This block type should be used in "unccd one column" section with "Full width" option enabled

Land Degradation Neutrality

Land Degradation Neutrality Header Image

Land degradation is the result of human-induced actions which exploit land, causing its utility, biodiversity, soil fertility, and overall health to decline.​

Land is being degraded rapidly worldwide. Ensuring food security for a growing global population requires healthy land resources and flourishing ecosystems. Yet our current agricultural practices are causing soils worldwide to be eroded up to 100 times faster than natural processes replenish them. ​

We have already altered 70 percent of all ice-free land, impacting over 3.2 billion people. At current rates, 90 percent of land will bear our imprint by 2050. The impacts of land degradation will be felt by most of the world’s population. ​Land degradation also changes and disrupts rainfall patterns, exacerbates extreme weather like droughts or floods, and drives further climate change.​ It results in social and political instability, which drives poverty, conflict, and migration. ​

The UNCCD’s goal of land degradation neutrality (LDN) can halt, and then reverse, this alarming picture of the future. ​We are already helping 131 of the world’s 196 countries that have pledged (or are aiming) to arrest land degradation by 2030. ​More than 100 countries participate in the Changwon Initiative, which supports national voluntary target setting processes to achieve land degradation neutrality (LDN). We define LDN as “a state whereby the amount and quality of land resources necessary to support ecosystem functions and services to enhance food security remain stable, or increase, within specified temporal and spatial scales and ecosystems.”​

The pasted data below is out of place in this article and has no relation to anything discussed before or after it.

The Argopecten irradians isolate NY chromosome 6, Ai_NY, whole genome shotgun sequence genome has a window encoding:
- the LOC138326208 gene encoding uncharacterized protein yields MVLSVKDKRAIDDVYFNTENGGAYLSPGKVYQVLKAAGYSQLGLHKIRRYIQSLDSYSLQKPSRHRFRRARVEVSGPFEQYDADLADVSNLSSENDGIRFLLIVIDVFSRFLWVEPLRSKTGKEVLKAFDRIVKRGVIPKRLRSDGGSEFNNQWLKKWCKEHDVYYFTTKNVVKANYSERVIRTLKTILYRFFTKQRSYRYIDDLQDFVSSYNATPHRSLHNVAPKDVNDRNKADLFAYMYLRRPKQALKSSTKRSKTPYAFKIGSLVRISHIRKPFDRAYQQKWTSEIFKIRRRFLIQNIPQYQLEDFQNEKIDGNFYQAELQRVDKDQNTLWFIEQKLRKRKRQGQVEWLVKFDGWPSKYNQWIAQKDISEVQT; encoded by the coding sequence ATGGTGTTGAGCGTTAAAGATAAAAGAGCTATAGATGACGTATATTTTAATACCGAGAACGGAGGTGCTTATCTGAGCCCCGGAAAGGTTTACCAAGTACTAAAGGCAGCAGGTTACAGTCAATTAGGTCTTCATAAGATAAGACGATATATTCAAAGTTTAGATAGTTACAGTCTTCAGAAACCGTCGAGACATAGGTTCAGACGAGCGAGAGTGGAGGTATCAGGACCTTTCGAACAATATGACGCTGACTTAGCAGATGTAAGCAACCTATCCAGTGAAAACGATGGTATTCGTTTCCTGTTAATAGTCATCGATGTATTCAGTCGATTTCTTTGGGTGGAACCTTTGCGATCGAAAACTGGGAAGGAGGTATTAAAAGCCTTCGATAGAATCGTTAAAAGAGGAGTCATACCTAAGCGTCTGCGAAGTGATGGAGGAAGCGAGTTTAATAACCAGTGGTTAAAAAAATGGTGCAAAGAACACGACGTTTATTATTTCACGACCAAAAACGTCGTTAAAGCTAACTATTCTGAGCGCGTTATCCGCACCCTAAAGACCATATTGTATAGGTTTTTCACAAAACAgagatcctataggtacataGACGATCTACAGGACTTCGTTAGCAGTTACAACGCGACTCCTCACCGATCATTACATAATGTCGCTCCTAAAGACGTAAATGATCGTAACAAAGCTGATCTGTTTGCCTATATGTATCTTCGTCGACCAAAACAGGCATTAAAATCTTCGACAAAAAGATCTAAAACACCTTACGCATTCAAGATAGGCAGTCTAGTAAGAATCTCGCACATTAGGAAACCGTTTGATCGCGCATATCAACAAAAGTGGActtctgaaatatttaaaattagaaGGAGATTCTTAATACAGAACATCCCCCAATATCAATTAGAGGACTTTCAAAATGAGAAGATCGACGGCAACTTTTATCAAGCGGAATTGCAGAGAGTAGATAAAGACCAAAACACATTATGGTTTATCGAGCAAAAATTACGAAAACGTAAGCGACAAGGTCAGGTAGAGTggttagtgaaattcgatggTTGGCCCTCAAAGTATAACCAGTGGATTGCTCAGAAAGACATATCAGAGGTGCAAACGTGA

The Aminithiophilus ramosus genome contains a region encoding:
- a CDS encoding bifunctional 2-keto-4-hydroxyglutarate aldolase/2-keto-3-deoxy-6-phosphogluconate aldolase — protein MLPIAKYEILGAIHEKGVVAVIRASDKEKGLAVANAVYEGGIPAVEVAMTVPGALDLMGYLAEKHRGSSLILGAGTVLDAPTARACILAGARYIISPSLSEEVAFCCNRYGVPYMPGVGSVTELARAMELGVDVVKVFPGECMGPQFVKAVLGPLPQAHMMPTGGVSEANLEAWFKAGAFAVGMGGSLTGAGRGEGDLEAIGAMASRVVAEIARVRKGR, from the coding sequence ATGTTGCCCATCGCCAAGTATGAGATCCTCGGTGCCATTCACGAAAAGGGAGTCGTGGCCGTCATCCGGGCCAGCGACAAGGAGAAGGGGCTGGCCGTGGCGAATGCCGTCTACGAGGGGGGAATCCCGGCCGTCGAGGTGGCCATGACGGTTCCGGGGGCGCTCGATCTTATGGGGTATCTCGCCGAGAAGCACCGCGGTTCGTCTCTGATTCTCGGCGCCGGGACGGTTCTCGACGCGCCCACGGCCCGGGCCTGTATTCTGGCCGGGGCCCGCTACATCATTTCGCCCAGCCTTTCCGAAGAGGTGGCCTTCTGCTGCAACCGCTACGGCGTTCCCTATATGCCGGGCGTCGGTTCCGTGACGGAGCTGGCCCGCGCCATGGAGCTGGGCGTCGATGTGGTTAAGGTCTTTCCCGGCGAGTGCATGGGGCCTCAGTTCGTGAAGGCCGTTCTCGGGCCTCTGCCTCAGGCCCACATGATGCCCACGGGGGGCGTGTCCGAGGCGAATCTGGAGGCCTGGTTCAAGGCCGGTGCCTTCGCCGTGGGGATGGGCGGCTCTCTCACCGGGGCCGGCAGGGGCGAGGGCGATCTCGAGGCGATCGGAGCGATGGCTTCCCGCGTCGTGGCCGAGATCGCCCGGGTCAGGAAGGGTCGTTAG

Achieving LDN requires three concurrent actions: ​
  • firstly, avoiding new degradation of land by maintaining existing healthy land; ​
  • secondly, reducing existing degradation by adopting sustainable land management practices that can slow degradation while increasing biodiversity, soil health, and food production; and ​
  • thirdly, ramping up efforts to restore and return degraded lands to a natural or more productive state.​
The UNCCD’s objectives for LDN include:​
  • maintaining or improving the sustainable delivery of ecosystem services​
  • maintaining or improving land productivity to enhance global food security​
  • Increasing the resilience of land and the populations dependent on it​
  • seeking synergies with other social, economic, and environmental objectives​
  • reinforcing and promoting responsible and inclusive land governance​


gigatons of carbon ​will be lost from the land due to intensive agriculture between 2015-2030​ ​ ​


of all ice-free land has already been altered by human activity impacting over 3.2 billion people​

Green leaf

The achievement of land degradation neutrality (LDN) can lead to multiple environmental, social and economic benefits, but only through the establishment of an enabling environment.

The report “Land Degradation Neutrality for Biodiversity Conservation: How Healthy Land Safeguards Nature” highlights how LDN can address the priorities of both the CBD and the UNCCD in an effective and complementary manner. According to the report, LDN and the CBD’s…

Learn more